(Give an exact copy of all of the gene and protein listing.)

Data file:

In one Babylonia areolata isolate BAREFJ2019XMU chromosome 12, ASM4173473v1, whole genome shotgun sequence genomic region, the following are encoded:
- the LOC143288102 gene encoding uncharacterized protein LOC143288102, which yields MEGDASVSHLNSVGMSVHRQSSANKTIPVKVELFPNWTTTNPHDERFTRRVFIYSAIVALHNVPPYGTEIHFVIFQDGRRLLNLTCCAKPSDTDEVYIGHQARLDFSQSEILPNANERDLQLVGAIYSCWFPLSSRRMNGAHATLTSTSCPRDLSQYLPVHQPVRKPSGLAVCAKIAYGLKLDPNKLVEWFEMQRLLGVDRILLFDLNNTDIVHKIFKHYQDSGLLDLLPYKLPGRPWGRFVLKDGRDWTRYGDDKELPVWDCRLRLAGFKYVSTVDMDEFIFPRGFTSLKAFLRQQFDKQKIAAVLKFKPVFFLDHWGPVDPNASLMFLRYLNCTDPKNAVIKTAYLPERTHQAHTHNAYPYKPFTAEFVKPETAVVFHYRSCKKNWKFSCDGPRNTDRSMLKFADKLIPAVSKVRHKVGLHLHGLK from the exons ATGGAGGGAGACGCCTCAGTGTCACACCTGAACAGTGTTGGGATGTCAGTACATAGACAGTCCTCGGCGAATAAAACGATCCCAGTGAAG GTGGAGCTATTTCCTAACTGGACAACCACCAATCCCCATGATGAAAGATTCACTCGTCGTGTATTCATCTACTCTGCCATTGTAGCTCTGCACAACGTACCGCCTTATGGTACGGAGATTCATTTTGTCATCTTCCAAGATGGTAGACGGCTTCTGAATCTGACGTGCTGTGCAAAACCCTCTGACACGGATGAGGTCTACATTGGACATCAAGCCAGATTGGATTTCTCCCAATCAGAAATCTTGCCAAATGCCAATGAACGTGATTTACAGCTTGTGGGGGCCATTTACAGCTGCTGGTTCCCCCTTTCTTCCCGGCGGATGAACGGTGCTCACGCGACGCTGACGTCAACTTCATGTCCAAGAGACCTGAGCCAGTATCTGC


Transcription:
In one Babylonia areolata isolate BAREFJ2019XMU chromosome 12, ASM4173473v1, whole genome shotgun sequence genomic region, the following are encoded:
- the LOC143288102 gene encoding uncharacterized protein LOC143288102, which yields MEGDASVSHLNSVGMSVHRQSSANKTIPVKVELFPNWTTTNPHDERFTRRVFIYSAIVALHNVPPYGTEIHFVIFQDGRRLLNLTCCAKPSDTDEVYIGHQARLDFSQSEILPNANERDLQLVGAIYSCWFPLSSRRMNGAHATLTSTSCPRDLSQYLPVHQPVRKPSGLAVCAKIAYGLKLDPNKLVEWFEMQRLLGVDRILLFDLNNTDIVHKIFKHYQDSGLLDLLPYKLPGRPWGRFVLKDGRDWTRYGDDKELPVWDCRLRLAGFKYVSTVDMDEFIFPRGFTSLKAFLRQQFDKQKIAAVLKFKPVFFLDHWGPVDPNASLMFLRYLNCTDPKNAVIKTAYLPERTHQAHTHNAYPYKPFTAEFVKPETAVVFHYRSCKKNWKFSCDGPRNTDRSMLKFADKLIPAVSKVRHKVGLHLHGLK from the exons ATGGAGGGAGACGCCTCAGTGTCACACCTGAACAGTGTTGGGATGTCAGTACATAGACAGTCCTCGGCGAATAAAACGATCCCAGTGAAG GTGGAGCTATTTCCTAACTGGACAACCACCAATCCCCATGATGAAAGATTCACTCGTCGTGTATTCATCTACTCTGCCATTGTAGCTCTGCACAACGTACCGCCTTATGGTACGGAGATTCATTTTGTCATCTTCCAAGATGGTAGACGGCTTCTGAATCTGACGTGCTGTGCAAAACCCTCTGACACGGATGAGGTCTACATTGGACATCAAGCCAGATTGGATTTCTCCCAATCAGAAATCTTGCCAAATGCCAATGAACGTGATTTACAGCTTGTGGGGGCCATTTACAGCTGCTGGTTCCCCCTTTCTTCCCGGCGGATGAACGGTGCTCACGCGACGCTGACGTCAACTTCATGTCCAAGAGACCTGAGCCAGTATCTGC